M.S.....Nest - this year they won't do anything since it makes no sense. It has been fallen down before this year at least twice - and has been restored in the same place. After winter nothing may remain there - if support branch remains, they might rebuild it within a few days. May not. This is actually very interesting document to see how it happens - as it has happened repeatedly in other nests too - exactly around the time of departure and in some cases has caused departure. It is obviously a good indicator of poor nest site (location in tree) wich in turn is indication of lack of good sites altogether.
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Post by Liz01 »

July 2021

https://www.looduskalender.ee/forum/vie ... 60#p817160
Liz01 wrote: July 19th, 2021, 8:35 pm Šodien YT čatā esot bijusi diskusija par to vai un kā var noteikt melnā stārķa vecumu. Ornitologs Māris Strazds lūdza ielikt šo informāciju:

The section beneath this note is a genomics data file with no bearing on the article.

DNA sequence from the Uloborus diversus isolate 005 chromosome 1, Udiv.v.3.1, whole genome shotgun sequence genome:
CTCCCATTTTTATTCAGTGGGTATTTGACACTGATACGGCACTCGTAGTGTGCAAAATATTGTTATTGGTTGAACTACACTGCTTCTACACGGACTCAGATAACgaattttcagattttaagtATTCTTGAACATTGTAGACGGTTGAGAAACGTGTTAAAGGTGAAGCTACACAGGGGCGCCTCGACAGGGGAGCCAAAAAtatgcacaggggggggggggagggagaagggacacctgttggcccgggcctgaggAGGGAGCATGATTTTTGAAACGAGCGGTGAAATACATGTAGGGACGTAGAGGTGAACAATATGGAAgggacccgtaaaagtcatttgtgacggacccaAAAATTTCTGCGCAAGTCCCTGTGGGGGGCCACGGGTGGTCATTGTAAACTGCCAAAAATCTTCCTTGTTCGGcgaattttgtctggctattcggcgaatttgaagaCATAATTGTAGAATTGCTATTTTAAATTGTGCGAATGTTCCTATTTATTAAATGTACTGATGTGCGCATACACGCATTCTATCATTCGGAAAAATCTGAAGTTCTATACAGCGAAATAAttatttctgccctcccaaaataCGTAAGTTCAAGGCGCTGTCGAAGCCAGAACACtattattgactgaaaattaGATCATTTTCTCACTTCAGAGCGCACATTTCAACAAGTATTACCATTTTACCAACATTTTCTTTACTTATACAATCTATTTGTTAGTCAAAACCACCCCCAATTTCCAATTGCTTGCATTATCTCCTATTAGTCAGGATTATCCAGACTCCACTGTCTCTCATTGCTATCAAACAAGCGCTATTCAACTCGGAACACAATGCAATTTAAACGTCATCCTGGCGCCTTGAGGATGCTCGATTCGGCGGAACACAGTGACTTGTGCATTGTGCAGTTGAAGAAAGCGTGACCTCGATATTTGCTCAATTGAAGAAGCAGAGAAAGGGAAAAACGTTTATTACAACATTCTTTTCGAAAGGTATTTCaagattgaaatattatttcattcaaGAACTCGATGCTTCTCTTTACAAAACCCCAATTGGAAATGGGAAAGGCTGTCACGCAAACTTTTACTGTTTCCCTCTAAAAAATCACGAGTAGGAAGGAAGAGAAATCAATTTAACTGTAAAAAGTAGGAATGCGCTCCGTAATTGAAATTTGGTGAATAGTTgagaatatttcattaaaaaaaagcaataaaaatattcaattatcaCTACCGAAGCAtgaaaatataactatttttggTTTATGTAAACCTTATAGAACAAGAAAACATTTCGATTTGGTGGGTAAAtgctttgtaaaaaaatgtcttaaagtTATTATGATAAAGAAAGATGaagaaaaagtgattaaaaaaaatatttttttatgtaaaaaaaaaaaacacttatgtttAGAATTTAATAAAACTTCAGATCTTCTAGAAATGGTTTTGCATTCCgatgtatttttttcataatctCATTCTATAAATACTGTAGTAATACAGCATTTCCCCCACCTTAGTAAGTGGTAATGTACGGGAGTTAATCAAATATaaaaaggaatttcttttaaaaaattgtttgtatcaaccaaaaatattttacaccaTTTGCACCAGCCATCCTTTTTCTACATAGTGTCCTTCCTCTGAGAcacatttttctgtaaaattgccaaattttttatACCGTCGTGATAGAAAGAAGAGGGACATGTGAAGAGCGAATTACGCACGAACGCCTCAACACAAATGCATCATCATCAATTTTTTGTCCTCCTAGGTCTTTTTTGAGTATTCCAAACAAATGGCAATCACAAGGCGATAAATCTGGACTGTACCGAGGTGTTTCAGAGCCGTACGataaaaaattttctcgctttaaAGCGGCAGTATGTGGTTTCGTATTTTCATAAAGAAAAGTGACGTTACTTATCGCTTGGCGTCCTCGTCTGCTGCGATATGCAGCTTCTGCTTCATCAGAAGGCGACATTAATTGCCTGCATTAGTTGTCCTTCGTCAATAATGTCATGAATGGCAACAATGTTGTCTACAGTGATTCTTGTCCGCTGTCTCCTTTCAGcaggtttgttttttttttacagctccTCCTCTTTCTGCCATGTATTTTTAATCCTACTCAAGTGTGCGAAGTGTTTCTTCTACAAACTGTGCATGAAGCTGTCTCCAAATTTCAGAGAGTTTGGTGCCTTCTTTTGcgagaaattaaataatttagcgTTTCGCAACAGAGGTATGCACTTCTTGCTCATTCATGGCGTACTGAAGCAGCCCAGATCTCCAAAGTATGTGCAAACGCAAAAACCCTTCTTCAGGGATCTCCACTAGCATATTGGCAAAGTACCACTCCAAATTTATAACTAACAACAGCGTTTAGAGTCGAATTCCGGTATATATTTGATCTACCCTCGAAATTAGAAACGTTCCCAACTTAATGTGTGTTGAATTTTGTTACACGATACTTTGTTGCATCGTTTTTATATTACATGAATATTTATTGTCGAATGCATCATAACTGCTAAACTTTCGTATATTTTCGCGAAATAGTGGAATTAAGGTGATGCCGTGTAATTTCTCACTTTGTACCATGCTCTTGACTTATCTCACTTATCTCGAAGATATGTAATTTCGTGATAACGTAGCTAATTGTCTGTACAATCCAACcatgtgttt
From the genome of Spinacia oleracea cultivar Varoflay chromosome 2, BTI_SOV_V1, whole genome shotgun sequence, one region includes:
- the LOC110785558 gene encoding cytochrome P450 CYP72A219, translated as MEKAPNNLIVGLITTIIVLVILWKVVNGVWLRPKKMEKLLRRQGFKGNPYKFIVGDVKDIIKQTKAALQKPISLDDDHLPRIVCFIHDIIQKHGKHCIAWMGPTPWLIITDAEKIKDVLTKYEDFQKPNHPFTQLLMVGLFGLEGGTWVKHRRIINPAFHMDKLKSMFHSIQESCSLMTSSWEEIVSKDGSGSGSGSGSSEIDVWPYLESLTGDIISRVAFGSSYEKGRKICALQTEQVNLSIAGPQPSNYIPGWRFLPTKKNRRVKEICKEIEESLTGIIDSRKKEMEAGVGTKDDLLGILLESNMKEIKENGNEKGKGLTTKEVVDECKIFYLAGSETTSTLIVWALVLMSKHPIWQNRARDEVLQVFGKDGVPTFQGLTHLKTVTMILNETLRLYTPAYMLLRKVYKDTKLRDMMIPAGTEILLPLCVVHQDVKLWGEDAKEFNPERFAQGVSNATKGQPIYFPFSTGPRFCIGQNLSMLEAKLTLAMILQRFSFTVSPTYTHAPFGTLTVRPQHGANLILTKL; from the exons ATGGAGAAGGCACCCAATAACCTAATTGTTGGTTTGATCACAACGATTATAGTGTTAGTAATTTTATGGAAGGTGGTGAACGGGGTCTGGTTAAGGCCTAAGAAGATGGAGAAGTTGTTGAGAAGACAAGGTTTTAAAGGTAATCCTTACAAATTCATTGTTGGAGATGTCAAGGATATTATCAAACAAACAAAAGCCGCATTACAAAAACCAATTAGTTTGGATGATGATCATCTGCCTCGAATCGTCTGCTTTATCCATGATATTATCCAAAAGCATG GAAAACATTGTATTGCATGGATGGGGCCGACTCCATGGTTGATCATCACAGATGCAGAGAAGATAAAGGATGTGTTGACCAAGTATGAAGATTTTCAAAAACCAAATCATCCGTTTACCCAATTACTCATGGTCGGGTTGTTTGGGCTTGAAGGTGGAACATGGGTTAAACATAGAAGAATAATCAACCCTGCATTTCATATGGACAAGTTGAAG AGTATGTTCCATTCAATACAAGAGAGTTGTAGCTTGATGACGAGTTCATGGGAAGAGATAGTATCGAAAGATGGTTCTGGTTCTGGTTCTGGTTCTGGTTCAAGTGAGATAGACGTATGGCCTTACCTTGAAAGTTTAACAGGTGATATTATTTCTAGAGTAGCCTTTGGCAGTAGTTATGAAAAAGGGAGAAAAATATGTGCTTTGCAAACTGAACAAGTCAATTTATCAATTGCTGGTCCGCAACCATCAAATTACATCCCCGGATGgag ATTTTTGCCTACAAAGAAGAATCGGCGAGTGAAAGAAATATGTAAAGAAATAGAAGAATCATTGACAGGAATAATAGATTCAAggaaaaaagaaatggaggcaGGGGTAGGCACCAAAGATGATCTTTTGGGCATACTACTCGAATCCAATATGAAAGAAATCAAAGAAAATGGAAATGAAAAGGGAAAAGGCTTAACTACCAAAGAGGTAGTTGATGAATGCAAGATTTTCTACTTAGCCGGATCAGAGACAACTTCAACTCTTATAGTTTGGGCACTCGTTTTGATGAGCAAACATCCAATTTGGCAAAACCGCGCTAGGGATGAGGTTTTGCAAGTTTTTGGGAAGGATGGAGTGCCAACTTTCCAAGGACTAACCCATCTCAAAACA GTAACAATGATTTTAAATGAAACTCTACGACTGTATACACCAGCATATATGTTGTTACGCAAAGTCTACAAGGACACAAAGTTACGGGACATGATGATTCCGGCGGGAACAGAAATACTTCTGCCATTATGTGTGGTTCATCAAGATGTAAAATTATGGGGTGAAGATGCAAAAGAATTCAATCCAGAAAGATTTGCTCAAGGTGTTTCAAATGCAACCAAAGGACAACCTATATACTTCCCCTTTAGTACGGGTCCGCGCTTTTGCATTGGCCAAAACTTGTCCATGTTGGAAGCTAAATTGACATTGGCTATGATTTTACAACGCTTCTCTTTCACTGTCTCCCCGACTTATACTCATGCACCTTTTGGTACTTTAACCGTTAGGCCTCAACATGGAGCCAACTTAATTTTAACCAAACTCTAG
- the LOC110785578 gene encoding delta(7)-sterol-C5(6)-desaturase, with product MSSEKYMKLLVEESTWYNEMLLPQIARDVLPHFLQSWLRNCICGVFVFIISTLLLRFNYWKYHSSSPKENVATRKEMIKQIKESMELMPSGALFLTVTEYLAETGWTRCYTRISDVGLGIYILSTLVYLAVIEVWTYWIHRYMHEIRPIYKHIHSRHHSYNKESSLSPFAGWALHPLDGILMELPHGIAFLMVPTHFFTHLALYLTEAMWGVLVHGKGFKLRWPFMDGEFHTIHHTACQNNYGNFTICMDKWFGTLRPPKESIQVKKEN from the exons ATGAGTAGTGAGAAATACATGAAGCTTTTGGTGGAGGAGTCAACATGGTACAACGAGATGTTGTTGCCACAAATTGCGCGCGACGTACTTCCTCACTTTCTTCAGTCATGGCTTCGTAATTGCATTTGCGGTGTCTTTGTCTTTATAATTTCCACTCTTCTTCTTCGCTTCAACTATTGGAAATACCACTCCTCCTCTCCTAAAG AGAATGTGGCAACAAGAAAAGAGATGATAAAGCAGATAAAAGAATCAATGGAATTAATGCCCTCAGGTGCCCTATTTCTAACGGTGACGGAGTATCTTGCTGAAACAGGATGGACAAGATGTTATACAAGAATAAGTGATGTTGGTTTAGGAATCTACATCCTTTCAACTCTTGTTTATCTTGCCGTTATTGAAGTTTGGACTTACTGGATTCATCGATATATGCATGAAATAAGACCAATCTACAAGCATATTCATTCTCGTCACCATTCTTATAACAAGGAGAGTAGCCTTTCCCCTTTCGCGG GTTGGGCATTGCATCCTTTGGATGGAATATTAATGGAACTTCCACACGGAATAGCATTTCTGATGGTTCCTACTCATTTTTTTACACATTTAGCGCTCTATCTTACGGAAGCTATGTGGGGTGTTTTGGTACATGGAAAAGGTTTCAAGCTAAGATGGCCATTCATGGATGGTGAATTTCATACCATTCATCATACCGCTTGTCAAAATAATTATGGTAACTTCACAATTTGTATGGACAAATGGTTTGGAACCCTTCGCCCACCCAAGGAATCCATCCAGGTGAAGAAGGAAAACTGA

Youtube ir sarakste par to, kā var pateikt melno stārķu vecumu. Te ir divi izskata apraksta citāti, kurus viena dalībniece no kaut kurienes ir pārrakstījusi.
+++
Males are larger than females, but the sexes are otherwise alike. Young black storks do not have as a rich coloration to their feathers, but these colors become vibrant by one year of age.
The bill and legs are scarlet red, intensifying during mating season. In winter months, the bill and legs turn brown.
+++
....................

Māris Strazds
19.7.2021.


GT:
Today in the YT chat there was a discussion about whether and how the age of the black stork can be determined. Ornithologist Maris Strazds asked to put the following information:

Youtube is a correspondence on how to tell the age of black storks. Here are two quotes from the description of the look, written by one participant from somewhere.
+++
Males are larger than females, but the sexes are otherwise alike. Young black storks do not have as a rich coloration to their feathers, but these colors become vibrant by one year of age.
The bill and legs are scarlet red, intensifying during mating season. In winter months, the bill and legs turn brown.
+++